Phra Nakhon Khiri Palace

Palace on the hill in Phetchaburi town

Phra Nakhon Khiri Palace Petchaburi
Phra Nakhon Khiri Palace
Phra Nakhon Khiri Palace
Mongkut (Rama IV)
Petchaburi town

Some 130 kilometers South of Bangkok in the town of Petchaburi the Phra Nakhon Khiri historical park has a dominant presence in the area. On top of an almost 100 meter high hill, Phra Nakhon Khiri overlooks the area and can be seen from far away approaching the city.

King Mongkut (Rama IV) loved this area so much, he decided to build a summer Palace here to be used as a Royal retreat when visiting the area. The Palace named Phra Nakhon Khiri, which is also known as Khao Wang meaning mountain with the Palace, was completed in 1860.

In 1979 the Palace was declared a historical park, where the Fine Arts Department has an exhibition of personal items of King Rama IV and King Rama V on display, including ceramics from a number of foreign countries.

The historical park comprises of Palaces, Temples, Royal Halls, pagodas, chedis and other buildings and is spread out over three hill peaks. Some of the buildings are in classical Thai style, while others are greatly influenced by European neo classical or Chinese style.

The three peaks of Phra Nakhon Khiri

The historical park is actually spread out on three peaks, the Western peak being the one where the Royal Palace and the museum are located. If you take the cable car to the top you arrive at the Western peak. From here it is a pleasant walk to the two other peaks.

Western peak

King Mongkut’s Palace is located on the Western peak. One of the most important buildings here is the Phra Thi Nang Phet Phum Phairot Throne Hall, which is the largest building of the Palace.

The King had his personal living quarters in this building as well, like a bedroom, a dining room and a dressing room. The rooms and the Royal personal items in them give a great impression of how the Thai Royals lived back then.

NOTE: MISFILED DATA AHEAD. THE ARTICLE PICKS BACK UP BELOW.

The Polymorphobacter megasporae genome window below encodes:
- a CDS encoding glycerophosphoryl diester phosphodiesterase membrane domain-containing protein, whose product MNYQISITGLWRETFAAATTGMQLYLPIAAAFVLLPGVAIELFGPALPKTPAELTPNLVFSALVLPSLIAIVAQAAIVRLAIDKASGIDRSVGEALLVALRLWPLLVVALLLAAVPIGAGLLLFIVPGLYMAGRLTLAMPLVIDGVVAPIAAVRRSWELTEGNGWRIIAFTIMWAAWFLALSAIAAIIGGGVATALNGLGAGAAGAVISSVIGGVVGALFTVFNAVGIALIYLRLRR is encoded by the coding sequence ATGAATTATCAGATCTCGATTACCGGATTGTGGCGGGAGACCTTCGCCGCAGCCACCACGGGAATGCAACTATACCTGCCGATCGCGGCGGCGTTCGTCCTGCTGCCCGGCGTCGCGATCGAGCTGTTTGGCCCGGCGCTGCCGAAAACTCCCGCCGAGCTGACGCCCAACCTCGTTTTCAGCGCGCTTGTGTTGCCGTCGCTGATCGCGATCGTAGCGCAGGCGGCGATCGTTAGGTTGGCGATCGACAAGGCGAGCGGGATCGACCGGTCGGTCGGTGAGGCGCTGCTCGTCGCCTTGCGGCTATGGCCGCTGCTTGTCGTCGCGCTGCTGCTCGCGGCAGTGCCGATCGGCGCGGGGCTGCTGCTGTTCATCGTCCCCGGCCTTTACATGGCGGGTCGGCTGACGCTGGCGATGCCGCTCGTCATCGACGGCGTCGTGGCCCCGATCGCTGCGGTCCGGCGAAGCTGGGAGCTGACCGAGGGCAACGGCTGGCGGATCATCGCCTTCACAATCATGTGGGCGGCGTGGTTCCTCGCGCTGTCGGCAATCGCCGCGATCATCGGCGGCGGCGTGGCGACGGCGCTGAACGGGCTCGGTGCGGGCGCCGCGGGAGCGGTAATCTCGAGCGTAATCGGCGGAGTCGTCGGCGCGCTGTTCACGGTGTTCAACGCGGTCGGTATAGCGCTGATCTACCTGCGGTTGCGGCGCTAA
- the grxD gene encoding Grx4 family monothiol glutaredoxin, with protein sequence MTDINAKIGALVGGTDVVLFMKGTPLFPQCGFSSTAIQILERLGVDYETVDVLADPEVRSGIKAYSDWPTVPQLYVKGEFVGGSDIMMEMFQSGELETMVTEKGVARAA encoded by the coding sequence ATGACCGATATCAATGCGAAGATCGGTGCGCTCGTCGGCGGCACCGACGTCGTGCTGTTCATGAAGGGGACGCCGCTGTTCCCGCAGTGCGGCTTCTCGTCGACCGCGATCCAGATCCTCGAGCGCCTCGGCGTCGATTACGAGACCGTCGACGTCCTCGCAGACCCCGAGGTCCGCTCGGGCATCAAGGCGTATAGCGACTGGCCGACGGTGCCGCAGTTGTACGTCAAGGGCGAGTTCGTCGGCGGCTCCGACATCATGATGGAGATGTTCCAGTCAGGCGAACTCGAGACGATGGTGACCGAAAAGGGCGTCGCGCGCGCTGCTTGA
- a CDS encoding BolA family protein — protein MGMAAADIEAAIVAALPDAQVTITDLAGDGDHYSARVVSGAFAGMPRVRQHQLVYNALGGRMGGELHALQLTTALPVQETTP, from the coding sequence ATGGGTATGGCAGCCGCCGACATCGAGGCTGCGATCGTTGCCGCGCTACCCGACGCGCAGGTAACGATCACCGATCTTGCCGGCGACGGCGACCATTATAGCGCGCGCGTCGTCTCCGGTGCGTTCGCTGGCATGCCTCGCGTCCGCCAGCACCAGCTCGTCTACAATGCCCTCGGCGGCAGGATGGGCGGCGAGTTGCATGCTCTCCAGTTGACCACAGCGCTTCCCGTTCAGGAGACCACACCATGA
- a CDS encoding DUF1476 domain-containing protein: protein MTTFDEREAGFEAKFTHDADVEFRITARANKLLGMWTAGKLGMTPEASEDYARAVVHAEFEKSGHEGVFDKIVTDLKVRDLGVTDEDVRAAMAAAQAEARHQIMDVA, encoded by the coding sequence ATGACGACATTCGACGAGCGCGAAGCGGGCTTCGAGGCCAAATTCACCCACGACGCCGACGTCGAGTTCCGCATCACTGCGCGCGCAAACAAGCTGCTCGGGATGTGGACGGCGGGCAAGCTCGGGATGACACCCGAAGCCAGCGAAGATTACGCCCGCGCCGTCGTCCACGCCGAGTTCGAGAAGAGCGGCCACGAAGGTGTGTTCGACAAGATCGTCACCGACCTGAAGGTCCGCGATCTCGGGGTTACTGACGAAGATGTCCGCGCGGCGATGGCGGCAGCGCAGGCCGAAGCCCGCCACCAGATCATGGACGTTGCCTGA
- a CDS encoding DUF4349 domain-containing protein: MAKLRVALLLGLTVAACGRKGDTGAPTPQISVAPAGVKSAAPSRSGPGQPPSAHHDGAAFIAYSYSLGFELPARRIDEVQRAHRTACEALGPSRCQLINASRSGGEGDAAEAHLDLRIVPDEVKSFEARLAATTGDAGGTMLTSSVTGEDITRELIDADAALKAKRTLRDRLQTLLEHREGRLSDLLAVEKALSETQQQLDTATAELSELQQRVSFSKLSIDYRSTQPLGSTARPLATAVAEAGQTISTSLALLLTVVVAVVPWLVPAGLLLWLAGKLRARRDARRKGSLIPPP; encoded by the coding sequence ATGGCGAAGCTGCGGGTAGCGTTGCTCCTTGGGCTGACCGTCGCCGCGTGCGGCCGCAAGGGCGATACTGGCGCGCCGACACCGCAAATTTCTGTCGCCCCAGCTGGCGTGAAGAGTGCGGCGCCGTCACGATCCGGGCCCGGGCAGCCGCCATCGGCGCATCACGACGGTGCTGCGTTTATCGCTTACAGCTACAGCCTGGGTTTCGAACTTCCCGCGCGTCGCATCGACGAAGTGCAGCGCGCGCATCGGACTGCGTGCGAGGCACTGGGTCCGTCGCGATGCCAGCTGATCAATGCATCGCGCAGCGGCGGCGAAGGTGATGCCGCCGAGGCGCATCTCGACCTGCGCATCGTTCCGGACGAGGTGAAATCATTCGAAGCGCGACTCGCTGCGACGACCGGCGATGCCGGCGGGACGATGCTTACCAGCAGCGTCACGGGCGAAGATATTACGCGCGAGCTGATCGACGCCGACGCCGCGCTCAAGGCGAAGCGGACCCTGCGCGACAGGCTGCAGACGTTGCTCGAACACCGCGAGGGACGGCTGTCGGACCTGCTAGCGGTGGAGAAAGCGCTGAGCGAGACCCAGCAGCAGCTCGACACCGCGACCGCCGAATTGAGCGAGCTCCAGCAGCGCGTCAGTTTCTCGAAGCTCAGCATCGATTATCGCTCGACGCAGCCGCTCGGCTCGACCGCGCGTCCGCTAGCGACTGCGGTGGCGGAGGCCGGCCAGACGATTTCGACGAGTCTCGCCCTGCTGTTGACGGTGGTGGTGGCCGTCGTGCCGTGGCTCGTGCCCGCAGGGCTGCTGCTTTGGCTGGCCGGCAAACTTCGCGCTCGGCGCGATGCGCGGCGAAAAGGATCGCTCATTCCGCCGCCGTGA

Another important building is the Phra Thi Nang Pramot Mahaisawan, that is believed to have been used as the Queens Royal bedchamber.

The Phra Thi Nang Wetchayan Prasat was used for worshipping, and has the form of a prang, a building style originally used in Khmer architecture originating from Cambodia.

The Ho Chatchawan Wiang Chai is a tower used by King Mongkut as an observatory. The King was very interested in science, innovation and astronomy and was known as “the Father of Thai science”. Apart from these, there is a number of smaller buildings used as stables, quarters for the guards and servants and a kitchen. The Palace was protected by a fort on each corner of the complex.

Central peak

The Central peak holds a 40 meter high white chedi, called Phra That Chom Phet. This chedi is believed to contain relics of the Buddha. This peak is a great place to view the Royal Palaces on the Western peak and the Wat Phra Kaew Temple on the Eastern peak.

Eastern peak

The Eastern peak is where the Wat Phra Kaew Temple is located. It was built in the same style, but smaller, as the Wat Phra Kaew Temple in the Grand Palace in Bangkok (the Temple of the Emerald Buddha) and is therefore in classical Thai architectural style. The huge red pagoda, Chedi Deang, is very recognizable and can be seen from far away.

Phra Nakhon Khiri Palace
Phra Nakhon Khiri Palace

Getting to the top of the hill

Getting to the top is easy. There is a cable car service that costs 40 Baht for a round trip. Walking to the top is another option; this can get pretty hot quickly in the heat of the day. On your way you will probably see some monkeys that live on the hill. Be careful showing food, as they are pretty cheeky and might try to grab it.

How to get to Phra Nakhon Khiri historical park

Phra Nakhon Khiri Palace is located on top of a hill in Phetchaburi town. You can visit the palace as a day trip from either Bangkok or Hua Hin. Private air conditioned taxi is the most convenient and quickest way. Most hotels will be able to book one for you. Booking round trip is recommended, be sure to agree on the price before leaving.

The train service from Bangkok’s Hualamphong station to Petchaburi takes about two and half to three hours. To arrive there early, the 8:05 am train that arrives at 10:40 would be your best option. From the train station, you can take a local bus or taxi. From Bangkok’s Southern bus terminal in Thonburi you can catch an air conditioned bus to Petchaburi, which takes around two and a half hours.

Opening hours & admission

Phra Nakhon Khiri historical park opens daily from 8:30 am until 4:30 pm. Admission is 150 Baht per person including the museum at the Western peak.